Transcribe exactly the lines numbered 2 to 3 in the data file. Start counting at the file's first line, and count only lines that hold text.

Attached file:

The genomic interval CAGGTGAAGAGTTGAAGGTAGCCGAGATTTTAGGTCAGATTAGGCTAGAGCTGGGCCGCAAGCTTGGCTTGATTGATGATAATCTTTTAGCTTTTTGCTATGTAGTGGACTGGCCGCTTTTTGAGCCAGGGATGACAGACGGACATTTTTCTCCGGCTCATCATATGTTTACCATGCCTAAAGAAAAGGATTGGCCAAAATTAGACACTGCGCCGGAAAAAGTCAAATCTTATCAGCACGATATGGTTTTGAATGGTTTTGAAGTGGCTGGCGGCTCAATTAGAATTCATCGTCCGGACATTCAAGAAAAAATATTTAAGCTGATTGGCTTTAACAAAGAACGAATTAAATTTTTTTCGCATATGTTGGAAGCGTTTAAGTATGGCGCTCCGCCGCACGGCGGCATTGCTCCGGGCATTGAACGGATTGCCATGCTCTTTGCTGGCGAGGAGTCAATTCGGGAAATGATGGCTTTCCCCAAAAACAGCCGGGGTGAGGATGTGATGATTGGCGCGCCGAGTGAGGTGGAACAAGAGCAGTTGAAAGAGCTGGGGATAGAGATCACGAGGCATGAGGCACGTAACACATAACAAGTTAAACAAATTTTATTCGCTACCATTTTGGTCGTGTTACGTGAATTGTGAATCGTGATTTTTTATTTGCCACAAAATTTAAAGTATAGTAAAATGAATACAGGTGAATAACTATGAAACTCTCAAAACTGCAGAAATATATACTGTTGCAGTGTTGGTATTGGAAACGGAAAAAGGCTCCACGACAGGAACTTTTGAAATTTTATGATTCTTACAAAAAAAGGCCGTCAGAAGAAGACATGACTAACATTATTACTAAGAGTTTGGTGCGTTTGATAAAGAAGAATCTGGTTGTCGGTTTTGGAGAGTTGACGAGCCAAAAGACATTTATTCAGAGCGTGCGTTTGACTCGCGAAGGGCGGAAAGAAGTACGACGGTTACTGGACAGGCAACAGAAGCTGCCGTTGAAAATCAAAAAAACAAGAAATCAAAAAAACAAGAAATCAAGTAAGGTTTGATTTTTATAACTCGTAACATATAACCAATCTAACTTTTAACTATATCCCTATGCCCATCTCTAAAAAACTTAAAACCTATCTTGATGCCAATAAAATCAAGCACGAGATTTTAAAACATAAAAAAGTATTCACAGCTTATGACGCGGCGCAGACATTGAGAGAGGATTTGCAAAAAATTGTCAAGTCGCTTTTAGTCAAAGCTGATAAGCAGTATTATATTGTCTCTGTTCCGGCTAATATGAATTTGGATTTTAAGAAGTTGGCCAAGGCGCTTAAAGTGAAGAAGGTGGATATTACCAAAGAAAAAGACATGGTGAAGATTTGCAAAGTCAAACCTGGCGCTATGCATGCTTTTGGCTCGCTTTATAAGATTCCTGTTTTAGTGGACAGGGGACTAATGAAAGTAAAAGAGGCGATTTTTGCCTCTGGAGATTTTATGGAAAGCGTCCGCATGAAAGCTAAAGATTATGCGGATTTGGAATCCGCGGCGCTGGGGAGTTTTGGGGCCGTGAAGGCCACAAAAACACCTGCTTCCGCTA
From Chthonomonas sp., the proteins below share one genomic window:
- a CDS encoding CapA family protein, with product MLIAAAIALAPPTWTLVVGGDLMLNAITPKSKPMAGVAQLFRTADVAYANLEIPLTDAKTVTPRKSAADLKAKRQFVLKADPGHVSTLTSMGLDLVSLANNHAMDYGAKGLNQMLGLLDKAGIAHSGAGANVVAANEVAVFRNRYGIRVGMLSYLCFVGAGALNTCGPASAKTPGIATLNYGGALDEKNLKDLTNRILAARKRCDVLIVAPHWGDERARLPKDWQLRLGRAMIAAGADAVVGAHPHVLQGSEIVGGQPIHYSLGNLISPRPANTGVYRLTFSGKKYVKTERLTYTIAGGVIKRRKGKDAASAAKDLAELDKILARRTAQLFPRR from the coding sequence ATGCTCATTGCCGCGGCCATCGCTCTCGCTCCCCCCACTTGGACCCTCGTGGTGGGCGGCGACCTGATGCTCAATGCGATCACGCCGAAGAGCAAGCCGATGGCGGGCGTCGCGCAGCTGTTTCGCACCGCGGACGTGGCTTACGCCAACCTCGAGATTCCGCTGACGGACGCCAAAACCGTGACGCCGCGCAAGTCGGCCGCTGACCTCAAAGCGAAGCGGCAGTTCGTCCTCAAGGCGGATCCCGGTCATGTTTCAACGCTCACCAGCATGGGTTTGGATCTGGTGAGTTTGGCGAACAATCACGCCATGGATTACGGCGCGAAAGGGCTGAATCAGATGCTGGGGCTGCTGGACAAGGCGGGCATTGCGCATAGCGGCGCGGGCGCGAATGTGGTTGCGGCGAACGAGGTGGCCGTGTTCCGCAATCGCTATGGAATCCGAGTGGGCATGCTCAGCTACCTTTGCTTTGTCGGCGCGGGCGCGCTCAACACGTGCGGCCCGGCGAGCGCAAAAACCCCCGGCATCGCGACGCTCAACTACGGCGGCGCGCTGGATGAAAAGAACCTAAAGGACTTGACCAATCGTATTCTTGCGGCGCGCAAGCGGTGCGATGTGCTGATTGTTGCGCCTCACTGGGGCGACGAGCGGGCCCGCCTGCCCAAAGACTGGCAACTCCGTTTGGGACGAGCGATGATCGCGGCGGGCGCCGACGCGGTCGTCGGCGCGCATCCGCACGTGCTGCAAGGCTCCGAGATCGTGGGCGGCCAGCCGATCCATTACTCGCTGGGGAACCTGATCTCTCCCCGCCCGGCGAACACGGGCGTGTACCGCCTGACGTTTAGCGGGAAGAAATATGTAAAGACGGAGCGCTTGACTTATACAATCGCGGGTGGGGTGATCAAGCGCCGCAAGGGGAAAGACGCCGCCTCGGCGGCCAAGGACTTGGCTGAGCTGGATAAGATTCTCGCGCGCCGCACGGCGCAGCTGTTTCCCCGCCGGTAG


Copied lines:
From Chthonomonas sp., the proteins below share one genomic window:
- a CDS encoding CapA family protein, with product MLIAAAIALAPPTWTLVVGGDLMLNAITPKSKPMAGVAQLFRTADVAYANLEIPLTDAKTVTPRKSAADLKAKRQFVLKADPGHVSTLTSMGLDLVSLANNHAMDYGAKGLNQMLGLLDKAGIAHSGAGANVVAANEVAVFRNRYGIRVGMLSYLCFVGAGALNTCGPASAKTPGIATLNYGGALDEKNLKDLTNRILAARKRCDVLIVAPHWGDERARLPKDWQLRLGRAMIAAGADAVVGAHPHVLQGSEIVGGQPIHYSLGNLISPRPANTGVYRLTFSGKKYVKTERLTYTIAGGVIKRRKGKDAASAAKDLAELDKILARRTAQLFPRR from the coding sequence ATGCTCATTGCCGCGGCCATCGCTCTCGCTCCCCCCACTTGGACCCTCGTGGTGGGCGGCGACCTGATGCTCAATGCGATCACGCCGAAGAGCAAGCCGATGGCGGGCGTCGCGCAGCTGTTTCGCACCGCGGACGTGGCTTACGCCAACCTCGAGATTCCGCTGACGGACGCCAAAACCGTGACGCCGCGCAAGTCGGCCGCTGACCTCAAAGCGAAGCGGCAGTTCGTCCTCAAGGCGGATCCCGGTCATGTTTCAACGCTCACCAGCATGGGTTTGGATCTGGTGAGTTTGGCGAACAATCACGCCATGGATTACGGCGCGAAAGGGCTGAATCAGATGCTGGGGCTGCTGGACAAGGCGGGCATTGCGCATAGCGGCGCGGGCGCGAATGTGGTTGCGGCGAACGAGGTGGCCGTGTTCCGCAATCGCTATGGAATCCGAGTGGGCATGCTCAGCTACCTTTGCTTTGTCGGCGCGGGCGCGCTCAACACGTGCGGCCCGGCGAGCGCAAAAACCCCCGGCATCGCGACGCTCAACTACGGCGGCGCGCTGGATGAAAAGAACCTAAAGGACTTGACCAATCGTATTCTTGCGGCGCGCAAGCGGTGCGATGTGCTGATTGTTGCGCCTCACTGGGGCGACGAGCGGGCCCGCCTGCCCAAAGACTGGCAACTCCGTTTGGGACGAGCGATGATCGCGGCGGGCGCCGACGCGGTCGTCGGCGCGCATCCGCACGTGCTGCAAGGCTCCGAGATCGTGGGCGGCCAGCCGATCCATTACTCGCTGGGGAACCTGATCTCTCCCCGCCCGGCGAACACGGGCGTGTACCGCCTGACGTTTAGCGGGAAGAAATATGTAAAGACGGAGCGCTTGACTTATACAATCGCGGGTGGGGTGATCAAGCGCCGCAAGGGGAAAGACGCCGCCTCGGCGGCCAAGGACTTGGCTGAGCTGGATAAGATTCTCGCGCGCCGCACGGCGCAGCTGTTTCCCCGCCGGTAG